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The ‘irrationality’ around us

Publication Date : 25-09-2012


Observing the rationality and irrationality of recent events, the mobilisation, violence, and rioting witnessed last Friday offered some insight into the way that public space is coloured in Pakistan.

Based on the footage, and watching some of it first-hand in a local market, one could get the feeling that there were two complementary strands at work.

The first was a sense of organisation and purpose with mobilised cadres coming out in a show of strength and defiance, drawing instructions from rightwing-fuelled "joint action committees". This is what was presented as the legitimate and rational face of "protest" — an idea acceptable to a vast majority, educated or illiterate, rich or poor.

The second strand was visible in the violence, some of which seemed planned, while the rest seemed spontaneous. Young kids, some of them barely over 13, were involved in setting fire to police posts, public buildings, banks, and vehicles.

In parts of Islamabad, far removed from the diplomatic enclave, local traders carefully orchestrated a show of strength that consisted of road blockages, tyre-burning, and tearing down advert hoardings.

The actual vandalism was carried out by labourers employed at shops, and street children who work with scrap dealers. This was the "irrational" but unavoidable face of affairs — condemned by most, yet prevented by few.

Combined, these two strands showed us a snapshot of Pakistan’s predominant protesting public and its performative repertoire, cultivated over the years by local interests, relied upon by expedient political parties, and sustained by the military through a wide variety of ways.

What’s most telling is that the protesting coalition, as announced on large banners in Lahore, Rawalpindi, Islamabad, and Karachi, consisted of "traders, ulema, lawyers, welfare organisations, journalists and students" — basically our version of civil society.

This is where the actual monopolisation has taken place, i.e. in the space that exists between the formal political process and society in general. Historically, this is the space where debate and contestation take place. Where ideas about freedoms, rights, and social norms are challenged, deliberated upon, and then brought into the mainstream political process.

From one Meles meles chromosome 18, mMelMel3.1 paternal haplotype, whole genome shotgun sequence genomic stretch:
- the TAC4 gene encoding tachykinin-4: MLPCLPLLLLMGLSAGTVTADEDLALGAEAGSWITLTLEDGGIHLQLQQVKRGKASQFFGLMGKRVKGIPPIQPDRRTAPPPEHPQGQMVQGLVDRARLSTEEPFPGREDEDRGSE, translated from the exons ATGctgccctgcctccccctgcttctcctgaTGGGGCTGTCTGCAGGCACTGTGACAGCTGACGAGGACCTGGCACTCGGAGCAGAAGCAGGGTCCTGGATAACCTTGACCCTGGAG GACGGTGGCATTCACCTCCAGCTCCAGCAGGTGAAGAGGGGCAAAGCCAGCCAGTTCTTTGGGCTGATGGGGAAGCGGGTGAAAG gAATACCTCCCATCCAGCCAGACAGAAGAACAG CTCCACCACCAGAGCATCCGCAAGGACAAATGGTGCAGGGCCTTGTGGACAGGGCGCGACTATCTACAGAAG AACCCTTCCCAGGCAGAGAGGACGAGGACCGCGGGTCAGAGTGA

In many countries, political parties, and voluntary associations hailing from a wide variety of ideological positions carry out the task of organising this space, and consequently, the people who occupy it. In the case of Pakistan, however, this heterogeneity was true only at some point in the past. The tide now flows in only one direction.

Given an entire day to showcase their wares by the government, these "civil-society" actors and groups have served a timely reminder of just how dangerous, or consequently, how useful they can be.

Due to our proximity to a general election, we’ll soon hear whispers of constituency-level agreements between candidates of mainstream parties and representatives of rightwing groups.

Trader associations across the countries, heavily conservative in their politics, have long delivered the support of the bazaaris to various political parties, and will continue to do so. Patronage in return for electoral support. Electoral support in return for a blind eye.

In some areas, the process has already begun. A local religious organisation is rumoured to have signed off on an electoral alliance with the Pakistan People's Party in Sahiwal, at the behest of their local leader, who claims he saw Mohtarma in his dreams. Similarly, the Pakistan Muslim League-Nawaz will continue to work with these groups as important allies at the constituency level, relying on their ability to mobilise their own electorate.

Essentially, these self-serving alliances have allowed conservative and militant groups to further monopolise social space in a way that leaves little room for other forms of protests to emerge.

The best example of this is that the charred metal of the burnt factory in Karachi is probably still warm, yet the biggest protests we’ve seen in the last week have been over a purposefully provocative YouTube video. Subsequently, they’ve also received the most coverage.

What happened on Friday wasn’t specifically because of the capitulation of the government in front of rightwing groups, nor was the subsequent announcement of a US$100,000 bounty by a sitting federal minister an attempt at appeasement. These are all ancillary outcomes, or even symptoms of that monopolised public space, which has drawn up a perverse incentive structure for existing politicians and all other mainstream actors.

No government, no political party, no public figure would even dream of denying the right of formal protest over that YouTube video. The most they could say was that protests need to be peaceful and orderly, a minor detail which many decide to overlook in the heat of the moment.

As far as I’m concerned, debates on the "right" way to protest take us away from more pressing questions on what should be protested, and more broadly, where and how should such questions be raised.

The onus, ultimately, falls on political parties, progressive groups and associations, and people of different ideological dispositions to organise in the same public spaces, to undo this monopolisation of ideas and norms, and to present alternative incentive structures. Otherwise, we’ll continue to be marginal actors, commenting on the irrationality of the world around us.

The writer is a freelance columnist based in Islamabad.


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